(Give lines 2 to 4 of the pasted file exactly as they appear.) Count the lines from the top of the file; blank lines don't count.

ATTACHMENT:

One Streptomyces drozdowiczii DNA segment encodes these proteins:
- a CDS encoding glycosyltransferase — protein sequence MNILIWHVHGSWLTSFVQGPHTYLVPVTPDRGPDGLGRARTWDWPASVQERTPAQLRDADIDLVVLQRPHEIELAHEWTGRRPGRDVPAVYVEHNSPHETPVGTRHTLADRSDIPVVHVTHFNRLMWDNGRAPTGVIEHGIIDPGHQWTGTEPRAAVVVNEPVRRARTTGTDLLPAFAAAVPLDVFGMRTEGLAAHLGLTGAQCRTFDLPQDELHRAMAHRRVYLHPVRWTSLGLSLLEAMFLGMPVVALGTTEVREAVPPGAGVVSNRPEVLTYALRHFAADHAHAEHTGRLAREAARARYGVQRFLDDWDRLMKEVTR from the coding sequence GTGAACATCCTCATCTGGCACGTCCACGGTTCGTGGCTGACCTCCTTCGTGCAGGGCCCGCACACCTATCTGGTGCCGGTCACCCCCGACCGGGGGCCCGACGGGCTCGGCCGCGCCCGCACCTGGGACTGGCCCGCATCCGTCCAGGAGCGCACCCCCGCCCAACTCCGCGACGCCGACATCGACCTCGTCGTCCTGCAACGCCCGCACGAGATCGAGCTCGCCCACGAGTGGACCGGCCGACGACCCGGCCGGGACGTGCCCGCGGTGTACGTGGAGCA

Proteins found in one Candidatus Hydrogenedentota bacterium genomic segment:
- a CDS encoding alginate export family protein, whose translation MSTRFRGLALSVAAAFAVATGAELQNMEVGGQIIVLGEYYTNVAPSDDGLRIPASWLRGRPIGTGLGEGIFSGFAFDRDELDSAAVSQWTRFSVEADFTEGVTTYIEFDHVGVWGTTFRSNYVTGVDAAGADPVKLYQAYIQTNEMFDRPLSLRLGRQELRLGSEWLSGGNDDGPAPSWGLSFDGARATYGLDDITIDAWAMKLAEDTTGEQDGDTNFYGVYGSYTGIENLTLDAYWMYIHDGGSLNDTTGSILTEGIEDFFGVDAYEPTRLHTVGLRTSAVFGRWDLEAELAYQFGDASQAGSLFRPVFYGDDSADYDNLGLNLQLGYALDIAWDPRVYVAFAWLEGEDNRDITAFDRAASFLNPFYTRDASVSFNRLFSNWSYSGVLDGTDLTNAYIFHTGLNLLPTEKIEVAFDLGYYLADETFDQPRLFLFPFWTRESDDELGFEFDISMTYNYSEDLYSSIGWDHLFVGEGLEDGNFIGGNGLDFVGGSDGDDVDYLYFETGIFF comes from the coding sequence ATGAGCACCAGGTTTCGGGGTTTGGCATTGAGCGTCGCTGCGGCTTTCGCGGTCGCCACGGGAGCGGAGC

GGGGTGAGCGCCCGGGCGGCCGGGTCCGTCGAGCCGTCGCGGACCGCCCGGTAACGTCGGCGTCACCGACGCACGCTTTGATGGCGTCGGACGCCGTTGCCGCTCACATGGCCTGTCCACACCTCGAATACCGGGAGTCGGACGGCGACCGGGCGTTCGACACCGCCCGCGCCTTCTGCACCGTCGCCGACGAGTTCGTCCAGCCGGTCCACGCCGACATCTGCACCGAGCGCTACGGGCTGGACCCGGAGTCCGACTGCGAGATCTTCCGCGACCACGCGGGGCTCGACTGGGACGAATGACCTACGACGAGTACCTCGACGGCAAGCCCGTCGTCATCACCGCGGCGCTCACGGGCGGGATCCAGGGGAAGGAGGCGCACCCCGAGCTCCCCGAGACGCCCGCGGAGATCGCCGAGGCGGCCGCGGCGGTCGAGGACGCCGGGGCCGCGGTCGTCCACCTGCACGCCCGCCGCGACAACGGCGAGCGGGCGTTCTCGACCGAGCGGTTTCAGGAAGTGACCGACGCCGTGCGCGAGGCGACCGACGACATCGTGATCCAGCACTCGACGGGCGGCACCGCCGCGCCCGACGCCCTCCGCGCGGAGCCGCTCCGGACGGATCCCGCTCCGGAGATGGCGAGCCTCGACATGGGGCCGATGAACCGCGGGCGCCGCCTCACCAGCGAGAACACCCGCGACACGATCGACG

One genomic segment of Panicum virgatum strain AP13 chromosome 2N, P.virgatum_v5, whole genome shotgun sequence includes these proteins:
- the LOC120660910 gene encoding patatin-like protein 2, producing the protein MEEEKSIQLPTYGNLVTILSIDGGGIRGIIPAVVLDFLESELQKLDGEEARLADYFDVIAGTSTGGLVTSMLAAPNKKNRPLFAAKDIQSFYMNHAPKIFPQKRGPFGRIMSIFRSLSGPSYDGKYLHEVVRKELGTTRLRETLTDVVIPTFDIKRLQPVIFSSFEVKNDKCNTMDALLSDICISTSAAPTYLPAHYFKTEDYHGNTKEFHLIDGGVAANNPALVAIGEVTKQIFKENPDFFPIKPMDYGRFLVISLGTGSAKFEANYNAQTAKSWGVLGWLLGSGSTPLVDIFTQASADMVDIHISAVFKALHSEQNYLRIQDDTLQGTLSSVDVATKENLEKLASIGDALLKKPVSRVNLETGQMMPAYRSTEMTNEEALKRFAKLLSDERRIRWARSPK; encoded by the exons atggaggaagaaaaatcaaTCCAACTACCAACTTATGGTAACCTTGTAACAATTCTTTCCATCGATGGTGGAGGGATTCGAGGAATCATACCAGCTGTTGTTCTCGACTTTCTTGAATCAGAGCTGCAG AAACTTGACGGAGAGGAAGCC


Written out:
- a CDS encoding glycosyltransferase — protein sequence MNILIWHVHGSWLTSFVQGPHTYLVPVTPDRGPDGLGRARTWDWPASVQERTPAQLRDADIDLVVLQRPHEIELAHEWTGRRPGRDVPAVYVEHNSPHETPVGTRHTLADRSDIPVVHVTHFNRLMWDNGRAPTGVIEHGIIDPGHQWTGTEPRAAVVVNEPVRRARTTGTDLLPAFAAAVPLDVFGMRTEGLAAHLGLTGAQCRTFDLPQDELHRAMAHRRVYLHPVRWTSLGLSLLEAMFLGMPVVALGTTEVREAVPPGAGVVSNRPEVLTYALRHFAADHAHAEHTGRLAREAARARYGVQRFLDDWDRLMKEVTR from the coding sequence GTGAACATCCTCATCTGGCACGTCCACGGTTCGTGGCTGACCTCCTTCGTGCAGGGCCCGCACACCTATCTGGTGCCGGTCACCCCCGACCGGGGGCCCGACGGGCTCGGCCGCGCCCGCACCTGGGACTGGCCCGCATCCGTCCAGGAGCGCACCCCCGCCCAACTCCGCGACGCCGACATCGACCTCGTCGTCCTGCAACGCCCGCACGAGATCGAGCTCGCCCACGAGTGGACCGGCCGACGACCCGGCCGGGACGTGCCCGCGGTGTACGTGGAGCA

Proteins found in one Candidatus Hydrogenedentota bacterium genomic segment:
- a CDS encoding alginate export family protein, whose translation MSTRFRGLALSVAAAFAVATGAELQNMEVGGQIIVLGEYYTNVAPSDDGLRIPASWLRGRPIGTGLGEGIFSGFAFDRDELDSAAVSQWTRFSVEADFTEGVTTYIEFDHVGVWGTTFRSNYVTGVDAAGADPVKLYQAYIQTNEMFDRPLSLRLGRQELRLGSEWLSGGNDDGPAPSWGLSFDGARATYGLDDITIDAWAMKLAEDTTGEQDGDTNFYGVYGSYTGIENLTLDAYWMYIHDGGSLNDTTGSILTEGIEDFFGVDAYEPTRLHTVGLRTSAVFGRWDLEAELAYQFGDASQAGSLFRPVFYGDDSADYDNLGLNLQLGYALDIAWDPRVYVAFAWLEGEDNRDITAFDRAASFLNPFYTRDASVSFNRLFSNWSYSGVLDGTDLTNAYIFHTGLNLLPTEKIEVAFDLGYYLADETFDQPRLFLFPFWTRESDDELGFEFDISMTYNYSEDLYSSIGWDHLFVGEGLEDGNFIGGNGLDFVGGSDGDDVDYLYFETGIFF comes from the coding sequence ATGAGCACCAGGTTTCGGGGTTTGGCATTGAGCGTCGCTGCGGCTTTCGCGGTCGCCACGGGAGCGGAGC